Now, with the advent of Facebook, I can sit at my computer and see pictures or videos of people I know and read what is going on in their lives during the snow.
Many of the pictures are of snow-covered homes of relatives and friends. They could easily be on Currier and Ives Christmas cards.
But the pictures I like most are of people playing in the snow. Even the adults look stress-free. It seems their worries of everyday living seem to be temporarily wiped away by nature's gift of a snowy day.
Whole families are making snowmen and having snowball fights. Giant-sized men are sitting on little sleds with their children as they slide down hills, driveways and roads made impassable for traffic by the ice.
Since the children are bundled up in coats, scarves, boggans, boots and mittens, usually all you can see is their red noses and big, big smiles.
Without a doubt, my favorite picture is of the daughter of friends. A preschooler, she must have played as hard as she could for as long as she could. She had fallen asleep on the snow.
But it is not only the pictures I like on Facebook. It is also the written conversation.
Some discussed how strange it was that when the snow began there was also thunder and lightning. That brought back memories. One night I was driving from Waleska to Little River Elementary to speak at a PTA meeting. When I was almost there snow, accompanied by thunder and lightening, began.
A few minutes after I went into the school a man yelled, "Everybody who wants to get home tonight needs to leave right now." I definitely wanted to get home so I was one of the first out the door.
Another discussion on Facebook was about making snow cream. Along with snow, all agreed milk, sugar and vanilla are staples. Eggs were questionable. Someone thought eggs were necessary, but others found the thought of eating raw eggs disgusting.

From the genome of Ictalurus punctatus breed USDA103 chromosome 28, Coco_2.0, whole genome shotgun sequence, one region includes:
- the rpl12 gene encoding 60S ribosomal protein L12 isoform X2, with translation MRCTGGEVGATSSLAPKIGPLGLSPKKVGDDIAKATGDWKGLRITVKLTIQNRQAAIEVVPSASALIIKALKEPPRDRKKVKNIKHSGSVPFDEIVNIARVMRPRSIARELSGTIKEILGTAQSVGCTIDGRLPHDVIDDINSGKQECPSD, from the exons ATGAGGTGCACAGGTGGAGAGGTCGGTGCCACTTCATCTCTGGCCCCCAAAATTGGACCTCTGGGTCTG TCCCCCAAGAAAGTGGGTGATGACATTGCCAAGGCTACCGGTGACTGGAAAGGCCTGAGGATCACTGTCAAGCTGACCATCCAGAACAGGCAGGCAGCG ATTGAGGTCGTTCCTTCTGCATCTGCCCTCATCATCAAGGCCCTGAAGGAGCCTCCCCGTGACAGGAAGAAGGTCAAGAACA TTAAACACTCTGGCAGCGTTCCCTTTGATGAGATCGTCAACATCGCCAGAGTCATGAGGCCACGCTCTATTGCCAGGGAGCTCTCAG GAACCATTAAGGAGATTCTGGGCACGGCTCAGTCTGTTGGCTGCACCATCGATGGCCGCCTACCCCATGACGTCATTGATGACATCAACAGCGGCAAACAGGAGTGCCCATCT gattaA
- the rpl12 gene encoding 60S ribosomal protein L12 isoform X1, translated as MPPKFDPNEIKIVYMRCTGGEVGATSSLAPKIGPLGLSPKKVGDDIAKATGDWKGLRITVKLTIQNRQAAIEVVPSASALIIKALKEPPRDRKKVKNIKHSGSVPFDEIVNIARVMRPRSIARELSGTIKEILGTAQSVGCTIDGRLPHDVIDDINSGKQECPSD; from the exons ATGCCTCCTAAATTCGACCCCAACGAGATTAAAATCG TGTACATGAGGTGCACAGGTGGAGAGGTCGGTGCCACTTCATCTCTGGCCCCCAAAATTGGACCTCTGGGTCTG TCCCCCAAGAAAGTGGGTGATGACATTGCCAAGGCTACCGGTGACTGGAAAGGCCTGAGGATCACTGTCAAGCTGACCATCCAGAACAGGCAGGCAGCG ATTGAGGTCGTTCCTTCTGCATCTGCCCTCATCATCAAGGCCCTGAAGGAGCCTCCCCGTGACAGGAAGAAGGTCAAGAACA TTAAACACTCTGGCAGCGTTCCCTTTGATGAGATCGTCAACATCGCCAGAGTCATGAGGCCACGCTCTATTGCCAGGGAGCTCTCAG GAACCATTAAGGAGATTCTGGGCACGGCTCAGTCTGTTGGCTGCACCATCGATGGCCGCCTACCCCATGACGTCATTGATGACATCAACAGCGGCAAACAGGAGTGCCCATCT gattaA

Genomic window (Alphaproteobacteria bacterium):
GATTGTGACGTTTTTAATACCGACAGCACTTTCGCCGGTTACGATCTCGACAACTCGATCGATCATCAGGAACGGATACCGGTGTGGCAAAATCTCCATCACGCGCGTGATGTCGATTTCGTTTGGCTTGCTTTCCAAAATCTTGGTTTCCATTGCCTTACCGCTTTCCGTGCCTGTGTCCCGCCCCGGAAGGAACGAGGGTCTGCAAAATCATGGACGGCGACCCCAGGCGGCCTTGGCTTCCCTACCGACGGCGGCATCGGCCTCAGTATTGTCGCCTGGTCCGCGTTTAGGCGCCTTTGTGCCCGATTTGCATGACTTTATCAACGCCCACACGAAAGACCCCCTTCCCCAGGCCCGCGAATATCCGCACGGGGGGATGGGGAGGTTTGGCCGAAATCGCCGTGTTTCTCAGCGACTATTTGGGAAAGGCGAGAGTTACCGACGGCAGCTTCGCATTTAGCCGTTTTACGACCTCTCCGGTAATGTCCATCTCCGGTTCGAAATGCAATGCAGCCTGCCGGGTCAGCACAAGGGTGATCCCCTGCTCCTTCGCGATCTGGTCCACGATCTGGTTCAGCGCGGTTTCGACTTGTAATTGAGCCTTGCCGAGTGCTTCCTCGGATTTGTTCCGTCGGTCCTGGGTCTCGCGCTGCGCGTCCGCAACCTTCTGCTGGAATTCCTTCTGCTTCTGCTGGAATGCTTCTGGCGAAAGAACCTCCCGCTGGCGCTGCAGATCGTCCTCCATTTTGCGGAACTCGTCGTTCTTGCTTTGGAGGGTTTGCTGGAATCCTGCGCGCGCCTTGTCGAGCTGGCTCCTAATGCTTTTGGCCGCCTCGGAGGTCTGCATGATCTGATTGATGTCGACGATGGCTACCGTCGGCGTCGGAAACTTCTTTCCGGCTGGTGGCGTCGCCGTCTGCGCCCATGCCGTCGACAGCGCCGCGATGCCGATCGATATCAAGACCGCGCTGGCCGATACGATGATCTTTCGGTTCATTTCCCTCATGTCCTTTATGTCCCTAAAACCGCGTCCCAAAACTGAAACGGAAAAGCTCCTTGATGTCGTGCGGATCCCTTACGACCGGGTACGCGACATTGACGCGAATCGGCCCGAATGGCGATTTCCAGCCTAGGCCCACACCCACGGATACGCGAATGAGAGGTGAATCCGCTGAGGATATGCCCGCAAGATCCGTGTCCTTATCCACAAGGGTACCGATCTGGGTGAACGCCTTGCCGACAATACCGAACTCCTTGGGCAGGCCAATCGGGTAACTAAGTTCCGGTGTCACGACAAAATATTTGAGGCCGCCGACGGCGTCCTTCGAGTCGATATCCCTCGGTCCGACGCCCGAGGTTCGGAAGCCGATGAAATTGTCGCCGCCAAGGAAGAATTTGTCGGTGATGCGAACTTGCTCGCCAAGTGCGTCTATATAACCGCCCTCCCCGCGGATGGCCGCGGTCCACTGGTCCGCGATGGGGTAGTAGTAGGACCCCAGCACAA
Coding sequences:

The question that got the most attention was, "What's snow cream?" The asker of that question took some good natured badgering.
Facebook users put lots of good information on, too. They told about road conditions where they lived. A former student of mine, Danny Hyde, made us aware that his business, The West End General Store, was open the entire time. There was an invitation for those who could travel to drop in and sit for a while.
Probably no message spread more quickly than school closings. Teachers were just as excited as children. As one of my favorite teachers with a baby wrote, "I love my job, but snow days are wonderful."
I know some are leery about Facebook. I was for a long time myself. But at the urging of friends, I decided to try it. Learning that it was free helped me make my decision. Thus far, the good has greatly outweighed the bad.
After son, John, did whatever had to be done for me to be on Facebook, I was on my way. I learned that for others to read on Facebook whatever others write or see one another's pictures they must agree to be Facebook friends.
I confess that I have made a few mistakes about who to have as Facebook friends. John fixed that. He deleted them from my friends list.
At this point let me acknowledge that anything can be abused. Facebook is on that list. So, the No. 1 rule is to remember not to post anything that you do not want everyone on earth to see or read. Facebook is not the place to tell secrets or give out personal information.
There is a time and a place for almost everything. During these snowy days, Facebook has been the place for me.
Margueite Cline is the former mayor of Waleska and former superintendent of Cherokee County schools.